Thursday, December 04, 2014

Treating Yeast Overgrowth/Candida


Thrush on Tongue (Copyright: adam88x / 123RF Stock Photo)
I have mentioned several times since early October that I’ve been worse than usual and going through a bad period. The source of that worsening is a flare-up (again) of yeast overgrowth, after I needed strong antibiotics for bronchitis/early pneumonia two months ago. I was waiting to write about it until I could tell you what worked to get rid of it. I’m not 100% yet but have improved enough to tell you more about what has worked for us (my son also struggles with yeast overgrowth after several years on antibiotics for Lyme).

First, some basics. Many, many people with ME/CFS have yeast overgrowth, even if they don’t realize it. One reason it is common for us is that it is related to immune dysfunction. One recent study confirms this and identifies the exact immune markers associated with yeast overgrowth. Yeast or candida is naturally occurring in our bodies and is not damaging normally. Problems occur when the yeast takes over. This often happens after a course of antibiotics because they kill off the good bacteria (aka probiotics) in our gastrointestinal systems that normally keep yeast/candida in check. Because yeast overgrowth often occurs when you take antibiotics, people being treated for Lyme disease and other tick infections are at especially high risk. Our LLMD (Lyme specialist) was the first one to prescribe antifungals for yeast overgrowth for both of us.

Symptoms of yeast overgrowth can vary widely. Some people (like my son and I) get thrush in their mouths. Thrush looks like a white or yellowish coating on the tongue caused by yeast overgrowth. When it gets worse, it can make your mouth and tongue hurt or feel sensitive, especially when you eat sour or bitter foods. Some women develop vaginal yeast infections – another obvious sign of yeast overgrowth (interestingly, though I have struggled with yeast overgrowth for years and often get thrush, I have never in my entire life had a vaginal yeast infection).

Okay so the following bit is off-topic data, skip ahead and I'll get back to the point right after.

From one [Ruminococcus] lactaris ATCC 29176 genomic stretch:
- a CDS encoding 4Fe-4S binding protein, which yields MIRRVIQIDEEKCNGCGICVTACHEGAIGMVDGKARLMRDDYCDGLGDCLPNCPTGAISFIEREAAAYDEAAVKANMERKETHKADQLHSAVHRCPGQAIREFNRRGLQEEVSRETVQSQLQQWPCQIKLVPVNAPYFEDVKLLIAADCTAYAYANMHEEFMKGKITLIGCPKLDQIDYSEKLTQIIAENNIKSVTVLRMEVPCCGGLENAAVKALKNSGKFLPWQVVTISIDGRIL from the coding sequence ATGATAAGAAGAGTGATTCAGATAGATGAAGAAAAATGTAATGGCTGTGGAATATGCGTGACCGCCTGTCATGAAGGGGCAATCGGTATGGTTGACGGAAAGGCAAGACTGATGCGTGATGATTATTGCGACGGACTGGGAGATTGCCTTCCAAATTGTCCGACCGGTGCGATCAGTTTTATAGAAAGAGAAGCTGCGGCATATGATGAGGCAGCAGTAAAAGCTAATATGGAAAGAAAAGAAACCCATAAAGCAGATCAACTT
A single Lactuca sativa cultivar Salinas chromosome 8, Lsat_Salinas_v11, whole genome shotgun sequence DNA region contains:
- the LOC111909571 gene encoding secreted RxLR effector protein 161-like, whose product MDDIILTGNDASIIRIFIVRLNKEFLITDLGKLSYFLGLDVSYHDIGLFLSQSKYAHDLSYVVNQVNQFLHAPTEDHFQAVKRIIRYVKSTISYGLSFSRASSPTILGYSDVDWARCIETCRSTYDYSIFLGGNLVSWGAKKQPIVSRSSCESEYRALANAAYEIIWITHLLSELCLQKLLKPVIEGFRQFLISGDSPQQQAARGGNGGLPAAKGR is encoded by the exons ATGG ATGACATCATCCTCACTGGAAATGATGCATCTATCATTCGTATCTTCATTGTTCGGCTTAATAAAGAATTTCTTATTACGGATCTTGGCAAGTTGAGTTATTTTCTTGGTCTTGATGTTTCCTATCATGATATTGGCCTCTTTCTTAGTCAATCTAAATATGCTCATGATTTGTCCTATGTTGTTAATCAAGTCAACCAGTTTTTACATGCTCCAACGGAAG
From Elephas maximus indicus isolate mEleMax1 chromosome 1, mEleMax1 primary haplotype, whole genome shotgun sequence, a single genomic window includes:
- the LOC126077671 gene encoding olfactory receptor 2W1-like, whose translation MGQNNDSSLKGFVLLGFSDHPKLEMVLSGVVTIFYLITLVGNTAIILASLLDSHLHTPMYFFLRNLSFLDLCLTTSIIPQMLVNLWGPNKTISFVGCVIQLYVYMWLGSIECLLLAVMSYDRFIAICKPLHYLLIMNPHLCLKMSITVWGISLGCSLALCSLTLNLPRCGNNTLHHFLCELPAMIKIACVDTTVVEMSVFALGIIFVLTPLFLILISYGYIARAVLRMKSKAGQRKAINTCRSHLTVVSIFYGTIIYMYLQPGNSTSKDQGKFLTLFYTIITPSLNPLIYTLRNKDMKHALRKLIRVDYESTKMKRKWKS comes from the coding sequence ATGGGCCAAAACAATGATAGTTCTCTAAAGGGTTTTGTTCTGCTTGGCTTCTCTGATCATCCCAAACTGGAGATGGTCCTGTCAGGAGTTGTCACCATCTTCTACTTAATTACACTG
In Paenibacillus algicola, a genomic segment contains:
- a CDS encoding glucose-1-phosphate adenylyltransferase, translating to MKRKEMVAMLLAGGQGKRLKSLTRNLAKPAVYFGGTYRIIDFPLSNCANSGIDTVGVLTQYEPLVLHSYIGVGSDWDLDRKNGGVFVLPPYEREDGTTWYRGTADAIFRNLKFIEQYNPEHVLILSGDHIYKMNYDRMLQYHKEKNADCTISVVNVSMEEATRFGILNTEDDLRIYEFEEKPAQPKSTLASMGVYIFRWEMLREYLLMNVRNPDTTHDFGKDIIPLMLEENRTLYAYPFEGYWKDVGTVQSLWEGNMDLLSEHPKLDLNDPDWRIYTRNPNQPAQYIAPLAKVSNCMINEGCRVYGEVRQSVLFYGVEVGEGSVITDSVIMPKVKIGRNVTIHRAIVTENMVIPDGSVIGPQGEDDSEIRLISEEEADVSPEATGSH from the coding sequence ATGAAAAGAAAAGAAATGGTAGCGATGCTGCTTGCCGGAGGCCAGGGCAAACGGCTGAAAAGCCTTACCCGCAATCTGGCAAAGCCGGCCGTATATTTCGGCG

However, many of the symptoms of yeast overgrowth are less obvious and far more debilitating. For my son and I, all of our ME/CFS symptoms get much worse – flu-like aches, sore throat, cognitive dysfunction, exhaustion, etc. For me, the worst part is the aches. I spent almost two months this fall wracked with achiness every single day. Amazingly, after experiencing yeast overgrowth so many times before, I didn’t realize what was going on for weeks, until I noticed my mouth was sore. I ran to the bathroom mirror and stuck my tongue out and sure enough, there was obvious thrush in my mouth. Duh.

At first, I tried all the usual approaches (see list below) but to no avail – there was still visible thrush in my mouth and I still felt absolutely awful and was barely able to function. At that point, I asked my doctor to prescribe antifungals (yeast is a fungus). At the normal dosage, even those barely helped. I had to double the dose to finally, finally begin to get the yeast under control. Even that was barely effective – when I went in to see my doctor after more than a month on Diflucan (an antifungal), and she looked in my mouth and still saw the thrush there, she prescribed a stronger antifungal (Ketoconazole), alternating days with the Difucan. I finally started to feel better!

Here are the treatments we’ve tried to get yeast/candida under control, in rough order of what to do first:
  • Take strong probiotics. Probiotic strength is shown by the number of billions of active cultures in each capsule. When yeast overgrowth flares up, we shoot for at least 100 billion units a day. They must be taken away from any antibiotics or even herbals with antibacterial properties (like olive leaf, oregano, or monolaurin) and work best on an empty stomach. We take them before breakfast and before bedtime. Saccharomyces boulardii is a specific type of probiotic that works against yeast, so you should take that as well as general probiotics, with a variety of strains in them. See my post on probiotics for details of the ones we take, plus tips on how to purchase and store them so they remain effective.